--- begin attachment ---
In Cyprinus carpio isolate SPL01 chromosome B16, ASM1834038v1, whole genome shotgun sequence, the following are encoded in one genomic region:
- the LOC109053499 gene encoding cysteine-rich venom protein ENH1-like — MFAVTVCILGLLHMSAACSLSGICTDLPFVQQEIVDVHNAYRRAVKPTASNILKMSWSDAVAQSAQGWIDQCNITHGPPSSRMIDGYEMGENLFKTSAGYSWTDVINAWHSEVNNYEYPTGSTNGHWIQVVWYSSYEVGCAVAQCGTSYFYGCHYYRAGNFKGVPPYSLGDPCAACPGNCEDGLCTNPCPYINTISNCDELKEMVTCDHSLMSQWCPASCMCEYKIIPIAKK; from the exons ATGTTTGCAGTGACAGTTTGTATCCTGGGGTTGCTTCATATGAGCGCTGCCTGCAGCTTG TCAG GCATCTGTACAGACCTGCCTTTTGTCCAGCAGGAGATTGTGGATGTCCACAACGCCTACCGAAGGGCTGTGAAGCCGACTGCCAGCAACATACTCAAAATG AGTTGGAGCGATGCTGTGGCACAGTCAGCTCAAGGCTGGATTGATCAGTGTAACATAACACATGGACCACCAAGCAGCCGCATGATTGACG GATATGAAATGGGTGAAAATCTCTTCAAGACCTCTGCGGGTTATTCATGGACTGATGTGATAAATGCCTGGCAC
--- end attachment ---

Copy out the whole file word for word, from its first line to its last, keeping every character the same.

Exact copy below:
In Cyprinus carpio isolate SPL01 chromosome B16, ASM1834038v1, whole genome shotgun sequence, the following are encoded in one genomic region:
- the LOC109053499 gene encoding cysteine-rich venom protein ENH1-like — MFAVTVCILGLLHMSAACSLSGICTDLPFVQQEIVDVHNAYRRAVKPTASNILKMSWSDAVAQSAQGWIDQCNITHGPPSSRMIDGYEMGENLFKTSAGYSWTDVINAWHSEVNNYEYPTGSTNGHWIQVVWYSSYEVGCAVAQCGTSYFYGCHYYRAGNFKGVPPYSLGDPCAACPGNCEDGLCTNPCPYINTISNCDELKEMVTCDHSLMSQWCPASCMCEYKIIPIAKK; from the exons ATGTTTGCAGTGACAGTTTGTATCCTGGGGTTGCTTCATATGAGCGCTGCCTGCAGCTTG TCAG GCATCTGTACAGACCTGCCTTTTGTCCAGCAGGAGATTGTGGATGTCCACAACGCCTACCGAAGGGCTGTGAAGCCGACTGCCAGCAACATACTCAAAATG AGTTGGAGCGATGCTGTGGCACAGTCAGCTCAAGGCTGGATTGATCAGTGTAACATAACACATGGACCACCAAGCAGCCGCATGATTGACG GATATGAAATGGGTGAAAATCTCTTCAAGACCTCTGCGGGTTATTCATGGACTGATGTGATAAATGCCTGGCAC